solar panels pane towards the clouds
taking in       putting out        taking in        putting out
like cranes swooping to catch fish from the river
where a gleam of sunlight betrays
the ship’s bow displacing what we cannot walk on
gliding over shades of Scythian, Mongol, Nazi, Soviet
borders redrawn
             redetermined
             remapped
overlaid palimpsest of people on people
an embroidery of red on black
                        on red on gold
                        on blue on green
                        on red
a bank where swimmers dive half-nude
half-covered with history and heritage
and a language imposed by an empire long fallen
letters rattled from Latin, Hebrew, Greek
a faith brought by Cyril and Methodius
screened through scarves and centuries
carved on box lids and church doors
                clothes and egg shells
wooden spoons and forks painted
with berries, blood, pride
the kozak and Halya
carrying water by city and generation
bandura strings and folk songs
             stringing life from two hundred colored threads
             stringing painted glass beads around a neck
fences keeping in             keeping out
a young girl with her face buried in her arms
her officer smoking, smiling, looking away
both knowing it’s not long until he rides to war
or to another lover in another city under fire
half a league    half a league    or across the Dunay
borders blurred and people first their own
for all eternity                                     all eternity                              amen
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nic

Nicole Yurcaba is a Ukrainian-American poet and essayist, who teaches at Bridgewater College and serves as the Assistant Director to the Bridgewater International Poetry Festival. Her poems and essays have appeared in The Atlanta Review, The Lindenwood Review, Whiskey Island, Raven Chronicles, and many other online and print journals.
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galloway_stan
Stanley Galloway, nominated Best of the Net in 2011 and 2012, teaches English at Bridgewater College in Virginia. His chapbook Abraham is available from Sierra Delta Press. His full collection Just Married is forthcoming from unbound CONTENT. He has also written a book of literary criticism, The Teenage Tarzan (McFarland, 2010).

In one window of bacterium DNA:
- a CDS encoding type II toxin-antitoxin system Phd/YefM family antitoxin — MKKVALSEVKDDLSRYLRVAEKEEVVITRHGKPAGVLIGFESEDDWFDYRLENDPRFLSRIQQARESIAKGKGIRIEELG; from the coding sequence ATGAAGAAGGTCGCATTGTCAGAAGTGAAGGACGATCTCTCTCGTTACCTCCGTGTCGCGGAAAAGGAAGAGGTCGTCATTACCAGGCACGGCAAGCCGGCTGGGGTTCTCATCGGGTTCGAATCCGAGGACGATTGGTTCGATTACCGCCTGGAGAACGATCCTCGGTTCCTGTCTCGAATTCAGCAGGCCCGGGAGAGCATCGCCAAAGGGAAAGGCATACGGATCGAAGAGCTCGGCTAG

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The City of Folding Faces by Jayinee Basu

the city

By Nicole  Yurcaba

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Jayinee Basu’s The City of Folding Faces explores a multitude of themes relevant to our own current American society. Mara, the novel’s main character, is an everyperson of sorts. Her struggle as a Ruga—a subculture composed of those individuals who have uploaded themselves into a conscience-expanding system that defies human limits known as Roulette—to communicate to her non-Ruga boyfriend, Arlo, provokes the reader to think about the discrimination of transgenders in the military and the workplace as they appear in day after day in our own world. For example, at one point in the novel a news release states that “Belgium has proposed a bill banning Ruga individuals from being employed in governmental positions” (66). This ban effects Hanne, Arlo’s one-time lover and a Ruga who suppresses her dimensional dysphoria by using a nasal spray she developed, who left Belgium but eventually decides to return. More importantly, the fictional ban echoes the Trump Administration’s 2019 transgender military ban of nearly 15,000 transgender troops serving in the military, as well as the subsequent follow-ups by military academies to ban transgenders from enlistment, all of which cited gender dysphoria as a reason for the block.

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Hanne’s character in the novel opens the discussion regarding what lengths people go to in order to conceal or deny their identities, a discussion that is more and more important in American society where discriminatory public policies regarding transgenders and others of the LGBTQ+ community often force people into emotional, even mental, seclusion. Though the novel does not focus on Hanne’s struggle with her Ruga identity, it alludes to the struggle, since the reader sees Hanne utilizing a nasal spray that she developed in order to suppress her Ruga tendencies, and the reader experiences, along with Hanne, the painful effects of identity suppression. At one point, in an attempt to help Mara, Arlo asks Hanne to give him access to the nasal spray, though the spray has not been federally approved for public use, and Arlo is unaware of Hanne’s Ruga identity and her use of the spray.